There are some 2,500 species of plant species in Jordan–a remarkable thing to contemplate for a country which has so much desert. In the spring much of the country is blanketed with wildflowers including the black iris (Jordan’s national flower), windflower, wild lily, poppy and many others. Commercially grown flowers are a relatively new development in the kingdom, but there are now a number of thriving greenhouses around Madaba and Wadi Seer, and a large new Baidha project north of Petra where local residents have been able to put in commercial plant crops–mainly sunflowers and black iris–through special irrigation arrangements with the area’s new waste water treatment plant.


Indigenous trees found around the country include the red Mediterranean juniper, pistachio, almond, both deciduous and evergreen oak varieties, desert succulents such as the aloe and other sand dune vegetation, and acacia stands. Tucked into the folds of the hills above the rift valley are family and commercial orchards where many varieties of stone fruits and apples are grown.

The Jordan Valley is a microcosm of the planet’s best salad ingredients–almost any sort of fruit and vegetable you could want, but particularly those which flourish in a warm climate, can be found here. Commercial date farms using admirably scientific growing technology produce some of the world’s sweetest and most beautiful dates.

Traditional Bedouin healing practices employ a wide range of herbs, many of which are locally grown and prepared. Sage, many varieties of thyme, rosemary, onion, Artemisia, several mint species and chamomile are among the most commonly found.

Jordan can be divided into 5 (or 13, or 28 depending on which expert you consult and how detail oriented he/she is) regions based on its underlying geology–limestone with flight in the highlands and interior deserts, sandstone hills in the Rift Margins and Wadi Rum, ancient basement rocks behind Aqaba, basalt desert in the northeast Badia and the Rift Valley, along Jordan’s western border.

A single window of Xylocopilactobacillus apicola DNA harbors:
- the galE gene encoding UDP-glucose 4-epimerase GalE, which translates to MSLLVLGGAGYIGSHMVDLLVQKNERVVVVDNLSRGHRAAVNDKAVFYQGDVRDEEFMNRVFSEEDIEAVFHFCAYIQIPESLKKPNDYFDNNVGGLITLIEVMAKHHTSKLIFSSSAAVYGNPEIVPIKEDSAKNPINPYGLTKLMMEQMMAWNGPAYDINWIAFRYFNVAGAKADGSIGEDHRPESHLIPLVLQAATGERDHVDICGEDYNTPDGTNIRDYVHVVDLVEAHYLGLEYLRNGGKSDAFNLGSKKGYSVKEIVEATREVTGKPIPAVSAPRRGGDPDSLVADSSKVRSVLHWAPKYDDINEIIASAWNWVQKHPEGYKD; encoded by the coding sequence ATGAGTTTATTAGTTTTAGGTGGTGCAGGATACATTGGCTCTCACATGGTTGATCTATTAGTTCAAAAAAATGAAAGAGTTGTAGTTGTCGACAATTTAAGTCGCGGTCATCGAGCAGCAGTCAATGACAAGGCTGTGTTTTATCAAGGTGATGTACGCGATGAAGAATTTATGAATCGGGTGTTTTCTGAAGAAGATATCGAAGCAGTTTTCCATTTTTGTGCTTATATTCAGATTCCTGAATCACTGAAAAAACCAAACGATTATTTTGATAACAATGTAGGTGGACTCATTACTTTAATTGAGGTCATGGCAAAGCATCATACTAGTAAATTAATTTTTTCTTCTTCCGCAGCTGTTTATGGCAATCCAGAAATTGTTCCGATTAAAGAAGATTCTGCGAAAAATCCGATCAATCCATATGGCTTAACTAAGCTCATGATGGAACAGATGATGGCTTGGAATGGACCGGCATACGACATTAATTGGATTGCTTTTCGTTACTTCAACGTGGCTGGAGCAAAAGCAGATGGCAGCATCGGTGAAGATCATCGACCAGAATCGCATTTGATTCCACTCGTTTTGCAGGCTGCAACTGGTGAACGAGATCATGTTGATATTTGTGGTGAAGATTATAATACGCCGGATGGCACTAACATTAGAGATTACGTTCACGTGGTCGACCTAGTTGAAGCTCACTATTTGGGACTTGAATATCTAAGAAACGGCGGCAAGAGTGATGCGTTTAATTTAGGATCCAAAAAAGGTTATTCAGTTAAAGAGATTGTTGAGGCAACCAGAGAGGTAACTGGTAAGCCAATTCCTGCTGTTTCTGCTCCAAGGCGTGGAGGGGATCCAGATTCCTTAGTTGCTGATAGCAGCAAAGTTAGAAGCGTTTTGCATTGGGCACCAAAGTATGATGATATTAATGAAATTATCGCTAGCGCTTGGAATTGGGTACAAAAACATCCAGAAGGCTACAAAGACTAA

This all means that for the enthusiastic rock-hound, photo opportunity seeker, prospector or admirer of underpinnings, there’s almost no end to the wonderful things beneath your feet, or soaring above you majestically. We know professional geologists who vacation in Jordan year after year to explore its earth-y treasures. The professionals are here, as well–looking for economically feasible extraction sites for the certain shale oil deposits, although so far this has been prohibitively expensive in terms of cost, water consumption or both. That’s comforting….so far.

The clear water and rainbow-hued coral reefs make diving in the Red Sea a great experience. For those of us who prefer our breathing stuff un-canned, the snorkeling is just as good. Much shipping of phosphates has caused damage along the reefs of Aqaba, a busy commercial port, but the government has taken serious measures to protect this fragile resource.


Aqaba’s reef is what divers call a fringing reef, close to shore for easy access. There are some world-class diving centers in Aqaba where we can help you arrange dives. If you’re not already qualified, you can register for the basic PADI Open Water Course; if you’d like to become more qualified a full assortment of advanced courses are available.